5. Chad says:

    Where is NOD32 in this test? I feel that it should be in the top 3 at least. I like some of the others they tested but have always had the really high results with Eset’s product. For those that don’t know give NOD32 to a try.

  6. HogNoggin says:

    I only hope that when my children are older, they’re 2 and 3 right now, they will be able to click on an interesting computer related link and not see an apple vs. PC war. I’m gonna get all Dvorak here… I predict that ALL posting will be disabled in the future. By then everyone will have posted every possible side of every possible discussion and the internet will no longer support any type of reader’s comments. Any new issues will simply be re-hashes of old issues and links to the ancient flamewars will be presented for cautionary reading.

  7. ECA says:

    Seeing Norton and McAfee at 4,5,6 is one thing…
    I dont think they are THAT good…
    But AVG and trend Micro are BLOW THEM???

    something IS abit off. here.

  8. Joe W says:

    Now the the Mac vs Pc wars have hijacked this thread all I can say is to each his own.

    AV software is either proactive or reactive, if you have to wait for a definition to a new virus that is reactive after the fact, this test was to be proactive and detect a new virus without any definition updates.

    Just because your AV software looks better, has faster updates and operates better does not mean they can detect new viruses better. Now the question is can Bit Defender and Zone Labs continue to be proactive and stay ahead of the game or become just another reactive AV company.

  9. KC says:

    There may be a problem with the CU test. I’ve read that many of the virus writers now use Norton (and I assume McCaffee) as test platforms. Basically the virus isn’t finished until those programs don’t detect it (which makes sense, given the market share of those scanners, especially Norton). As a result, those programs may actually perform much worse on new viruses than this test indicates.

    And relating that to Joe W’s post, if those 2 companies became the marketshare leaders, writers would test against them and their real world detection would drop (though not necessarilly in this type of test).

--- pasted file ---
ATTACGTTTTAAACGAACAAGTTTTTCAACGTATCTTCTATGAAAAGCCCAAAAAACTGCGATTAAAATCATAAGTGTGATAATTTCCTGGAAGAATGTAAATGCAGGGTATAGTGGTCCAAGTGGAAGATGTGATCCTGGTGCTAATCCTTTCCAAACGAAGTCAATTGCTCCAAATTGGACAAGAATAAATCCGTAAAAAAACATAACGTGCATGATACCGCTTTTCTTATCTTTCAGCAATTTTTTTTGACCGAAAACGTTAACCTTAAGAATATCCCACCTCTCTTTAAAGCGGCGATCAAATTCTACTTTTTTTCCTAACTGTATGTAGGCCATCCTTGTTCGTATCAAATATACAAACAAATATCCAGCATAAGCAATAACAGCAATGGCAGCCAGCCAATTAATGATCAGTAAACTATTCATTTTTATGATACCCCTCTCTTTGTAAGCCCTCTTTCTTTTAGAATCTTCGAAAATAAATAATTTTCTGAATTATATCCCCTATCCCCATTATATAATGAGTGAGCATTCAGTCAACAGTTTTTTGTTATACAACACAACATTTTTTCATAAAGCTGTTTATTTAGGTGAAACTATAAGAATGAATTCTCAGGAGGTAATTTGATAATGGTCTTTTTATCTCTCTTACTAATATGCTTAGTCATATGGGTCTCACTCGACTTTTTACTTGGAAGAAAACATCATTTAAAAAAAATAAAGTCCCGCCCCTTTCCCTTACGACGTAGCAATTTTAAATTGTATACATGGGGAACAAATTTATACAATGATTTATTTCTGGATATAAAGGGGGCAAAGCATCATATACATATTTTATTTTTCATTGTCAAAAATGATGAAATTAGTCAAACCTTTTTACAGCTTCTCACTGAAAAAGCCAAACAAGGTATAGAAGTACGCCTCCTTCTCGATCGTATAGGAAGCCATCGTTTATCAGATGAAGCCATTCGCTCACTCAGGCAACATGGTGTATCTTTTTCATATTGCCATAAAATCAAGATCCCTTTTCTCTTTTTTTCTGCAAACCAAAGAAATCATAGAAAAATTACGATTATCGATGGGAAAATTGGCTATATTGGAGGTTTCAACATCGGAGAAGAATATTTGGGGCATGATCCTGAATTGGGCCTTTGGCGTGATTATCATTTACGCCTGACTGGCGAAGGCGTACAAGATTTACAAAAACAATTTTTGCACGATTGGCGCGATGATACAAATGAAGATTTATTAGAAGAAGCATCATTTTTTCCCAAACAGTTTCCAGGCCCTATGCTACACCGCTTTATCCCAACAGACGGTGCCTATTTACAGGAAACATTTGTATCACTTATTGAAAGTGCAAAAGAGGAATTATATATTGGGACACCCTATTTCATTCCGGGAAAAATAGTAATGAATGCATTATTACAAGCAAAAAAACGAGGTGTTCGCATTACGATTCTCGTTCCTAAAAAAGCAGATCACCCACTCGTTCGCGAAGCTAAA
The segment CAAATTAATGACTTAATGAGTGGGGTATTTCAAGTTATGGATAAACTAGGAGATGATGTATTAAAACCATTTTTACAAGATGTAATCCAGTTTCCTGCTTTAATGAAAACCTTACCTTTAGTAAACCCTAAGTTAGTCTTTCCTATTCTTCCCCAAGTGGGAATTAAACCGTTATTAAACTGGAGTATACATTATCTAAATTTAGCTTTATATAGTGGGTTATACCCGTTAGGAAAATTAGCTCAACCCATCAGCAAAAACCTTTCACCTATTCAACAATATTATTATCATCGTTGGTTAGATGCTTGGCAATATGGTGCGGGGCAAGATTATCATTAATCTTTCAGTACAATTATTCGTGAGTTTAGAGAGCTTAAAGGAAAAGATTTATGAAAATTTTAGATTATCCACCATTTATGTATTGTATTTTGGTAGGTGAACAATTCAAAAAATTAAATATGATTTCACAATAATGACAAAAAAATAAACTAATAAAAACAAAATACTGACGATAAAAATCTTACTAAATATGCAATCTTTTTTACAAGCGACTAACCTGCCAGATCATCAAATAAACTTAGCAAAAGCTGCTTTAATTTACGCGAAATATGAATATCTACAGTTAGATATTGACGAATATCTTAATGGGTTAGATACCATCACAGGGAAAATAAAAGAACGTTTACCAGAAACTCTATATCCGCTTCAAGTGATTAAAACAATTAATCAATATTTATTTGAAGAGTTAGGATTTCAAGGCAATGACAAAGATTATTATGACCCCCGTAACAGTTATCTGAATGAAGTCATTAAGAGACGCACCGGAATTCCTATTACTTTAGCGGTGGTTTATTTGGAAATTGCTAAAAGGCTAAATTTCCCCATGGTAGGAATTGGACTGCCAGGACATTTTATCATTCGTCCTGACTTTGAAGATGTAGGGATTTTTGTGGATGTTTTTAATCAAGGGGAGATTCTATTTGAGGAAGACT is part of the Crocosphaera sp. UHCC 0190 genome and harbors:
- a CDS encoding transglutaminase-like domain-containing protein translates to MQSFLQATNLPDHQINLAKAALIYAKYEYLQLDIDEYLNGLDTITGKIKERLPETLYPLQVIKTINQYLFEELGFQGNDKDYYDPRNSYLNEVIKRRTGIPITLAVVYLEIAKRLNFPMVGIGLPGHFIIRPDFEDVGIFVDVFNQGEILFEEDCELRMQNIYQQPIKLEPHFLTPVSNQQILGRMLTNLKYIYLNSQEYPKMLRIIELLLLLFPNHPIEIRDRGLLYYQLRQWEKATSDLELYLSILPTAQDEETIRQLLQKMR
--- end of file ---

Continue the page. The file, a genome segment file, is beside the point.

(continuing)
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  11. JohnJ says:

    I have been using Intel personal computers since the pre-Windows days of DOS, and have never had a sucessful virus/worm attack against any of my machines. All it took was current-but-imperfect security software, and a little common sense.

  12. Frank says:

    It appears that they didn’t test ClamAV. I think they want only full versions and installable binary programs only. ClamAV is in open soruce code and needs to be compiled to work.
    I understand why Consumer Reports wanted to create new viruses is because they wanted to find out if there is new virus outbreak how well does it protect against this “un-defined” virus. Using definitions and waiting for the anti-virus developer to create the definition make be too slow to dangerous and fast outbreak.

  13. SpLiC3 says:

    Sorry why have you not included nod32 ? ok you hire a firm to go to all this effort then make an incomprehensive test bloody useless wtf ?

  14. Yuri says:

    Just had to comment on the fanboys trying to brag about macs being better. I’ve worked with them for 15 years doing tech support, get over it. There’s a reason Apple only survives because of the ipod.

    As for PC’s, if someone bothers to actually learn how to use the computer properly there is no need for anti-virus or spyware software. But since everybody wants to be retarded and have their hand held for them and be lazy, you have all this BS flying around. So learn how to use your computer properly and you wont have to worry about anything.

  15. Alex M says:

    “AV software is either proactive or reactive, if you have to wait for a definition to a new virus that is reactive after the fact, this test was to be proactive and detect a new virus without any definition updates.”
    It looks like the bigger AV company gets the slower and more conservative it gets.

  16. Nara says:

    This website is a good for IT forum that provide a good idea and good solution for some problem that i can’t solve.

    yes i have some problem with virus of autorun.exe.
    when my pc have it, it make my file as word or excel can’t open.
    my word or excel have password protection when open it.
    how about solution for it that i can do it. thank you

    other one i want to learn for writing source code of virus protection.
    What about e-book for soruce code of virs protection.

    highest regards
    nara

  17. aaron says:

    wow that list sort of shocks me. i thought that norton would be in the one or two position at least.